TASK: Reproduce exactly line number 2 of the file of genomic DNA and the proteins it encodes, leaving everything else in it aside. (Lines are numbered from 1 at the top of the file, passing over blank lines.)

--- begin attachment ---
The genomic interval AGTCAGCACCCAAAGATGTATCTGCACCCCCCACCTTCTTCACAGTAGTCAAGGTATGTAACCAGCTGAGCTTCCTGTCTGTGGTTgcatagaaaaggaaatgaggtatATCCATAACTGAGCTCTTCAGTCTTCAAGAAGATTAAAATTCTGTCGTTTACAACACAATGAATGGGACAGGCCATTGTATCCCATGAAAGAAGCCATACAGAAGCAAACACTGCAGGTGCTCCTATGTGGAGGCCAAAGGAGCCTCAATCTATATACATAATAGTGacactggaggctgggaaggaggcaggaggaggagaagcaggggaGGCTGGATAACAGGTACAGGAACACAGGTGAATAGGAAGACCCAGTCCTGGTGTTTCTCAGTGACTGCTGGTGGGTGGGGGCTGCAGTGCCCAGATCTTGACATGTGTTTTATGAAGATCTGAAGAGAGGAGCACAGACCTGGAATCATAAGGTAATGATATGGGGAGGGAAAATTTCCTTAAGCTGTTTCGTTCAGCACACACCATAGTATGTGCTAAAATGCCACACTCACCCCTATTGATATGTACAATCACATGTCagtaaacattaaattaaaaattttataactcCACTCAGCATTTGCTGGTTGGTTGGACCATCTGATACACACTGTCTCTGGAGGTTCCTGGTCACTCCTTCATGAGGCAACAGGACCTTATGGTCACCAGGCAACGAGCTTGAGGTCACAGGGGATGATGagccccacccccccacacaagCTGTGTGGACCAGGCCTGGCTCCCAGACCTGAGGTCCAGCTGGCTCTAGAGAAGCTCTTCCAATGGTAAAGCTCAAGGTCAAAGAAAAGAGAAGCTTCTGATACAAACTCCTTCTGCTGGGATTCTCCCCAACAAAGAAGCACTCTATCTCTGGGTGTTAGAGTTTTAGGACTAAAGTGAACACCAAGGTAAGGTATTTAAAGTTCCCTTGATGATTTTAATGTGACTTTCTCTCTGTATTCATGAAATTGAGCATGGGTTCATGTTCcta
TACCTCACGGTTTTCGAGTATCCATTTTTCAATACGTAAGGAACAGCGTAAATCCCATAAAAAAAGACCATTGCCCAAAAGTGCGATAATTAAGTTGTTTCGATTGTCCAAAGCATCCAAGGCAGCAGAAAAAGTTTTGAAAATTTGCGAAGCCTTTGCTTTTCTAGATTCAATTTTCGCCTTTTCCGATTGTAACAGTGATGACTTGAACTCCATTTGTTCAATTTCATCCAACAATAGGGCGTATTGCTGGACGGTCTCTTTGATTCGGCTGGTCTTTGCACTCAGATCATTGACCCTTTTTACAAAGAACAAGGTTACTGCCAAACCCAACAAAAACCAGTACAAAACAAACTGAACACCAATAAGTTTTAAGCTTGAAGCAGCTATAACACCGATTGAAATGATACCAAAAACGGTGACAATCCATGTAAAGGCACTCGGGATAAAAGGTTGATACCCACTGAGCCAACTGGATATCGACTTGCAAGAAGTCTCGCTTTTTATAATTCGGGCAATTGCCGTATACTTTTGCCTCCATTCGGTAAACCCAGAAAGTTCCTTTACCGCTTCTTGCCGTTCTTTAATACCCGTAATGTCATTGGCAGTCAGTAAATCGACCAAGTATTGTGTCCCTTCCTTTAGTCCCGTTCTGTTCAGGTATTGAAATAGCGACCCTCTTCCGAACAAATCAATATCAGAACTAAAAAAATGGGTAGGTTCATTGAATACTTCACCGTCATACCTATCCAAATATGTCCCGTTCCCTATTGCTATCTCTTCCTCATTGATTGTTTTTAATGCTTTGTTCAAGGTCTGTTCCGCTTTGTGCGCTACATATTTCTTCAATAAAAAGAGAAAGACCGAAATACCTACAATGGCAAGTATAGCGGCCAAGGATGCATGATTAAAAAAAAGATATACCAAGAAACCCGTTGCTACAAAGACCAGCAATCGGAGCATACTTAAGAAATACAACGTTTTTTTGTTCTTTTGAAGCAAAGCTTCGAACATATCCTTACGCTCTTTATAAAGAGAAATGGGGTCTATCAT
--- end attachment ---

TACCTCACGGTTTTCGAGTATCCATTTTTCAATACGTAAGGAACAGCGTAAATCCCATAAAAAAAGACCATTGCCCAAAAGTGCGATAATTAAGTTGTTTCGATTGTCCAAAGCATCCAAGGCAGCAGAAAAAGTTTTGAAAATTTGCGAAGCCTTTGCTTTTCTAGATTCAATTTTCGCCTTTTCCGATTGTAACAGTGATGACTTGAACTCCATTTGTTCAATTTCATCCAACAATAGGGCGTATTGCTGGACGGTCTCTTTGATTCGGCTGGTCTTTGCACTCAGATCATTGACCCTTTTTACAAAGAACAAGGTTACTGCCAAACCCAACAAAAACCAGTACAAAACAAACTGAACACCAATAAGTTTTAAGCTTGAAGCAGCTATAACACCGATTGAAATGATACCAAAAACGGTGACAATCCATGTAAAGGCACTCGGGATAAAAGGTTGATACCCACTGAGCCAACTGGATATCGACTTGCAAGAAGTCTCGCTTTTTATAATTCGGGCAATTGCCGTATACTTTTGCCTCCATTCGGTAAACCCAGAAAGTTCCTTTACCGCTTCTTGCCGTTCTTTAATACCCGTAATGTCATTGGCAGTCAGTAAATCGACCAAGTATTGTGTCCCTTCCTTTAGTCCCGTTCTGTTCAGGTATTGAAATAGCGACCCTCTTCCGAACAAATCAATATCAGAACTAAAAAAATGGGTAGGTTCATTGAATACTTCACCGTCATACCTATCCAAATATGTCCCGTTCCCTATTGCTATCTCTTCCTCATTGATTGTTTTTAATGCTTTGTTCAAGGTCTGTTCCGCTTTGTGCGCTACATATTTCTTCAATAAAAAGAGAAAGACCGAAATACCTACAATGGCAAGTATAGCGGCCAAGGATGCATGATTAAAAAAAAGATATACCAAGAAACCCGTTGCTACAAAGACCAGCAATCGGAGCATACTTAAGAAATACAACGTTTTTTTGTTCTTTTGAAGCAAAGCTTCGAACATATCCTTACGCTCTTTATAAAGAGAAATGGGGTCTATCAT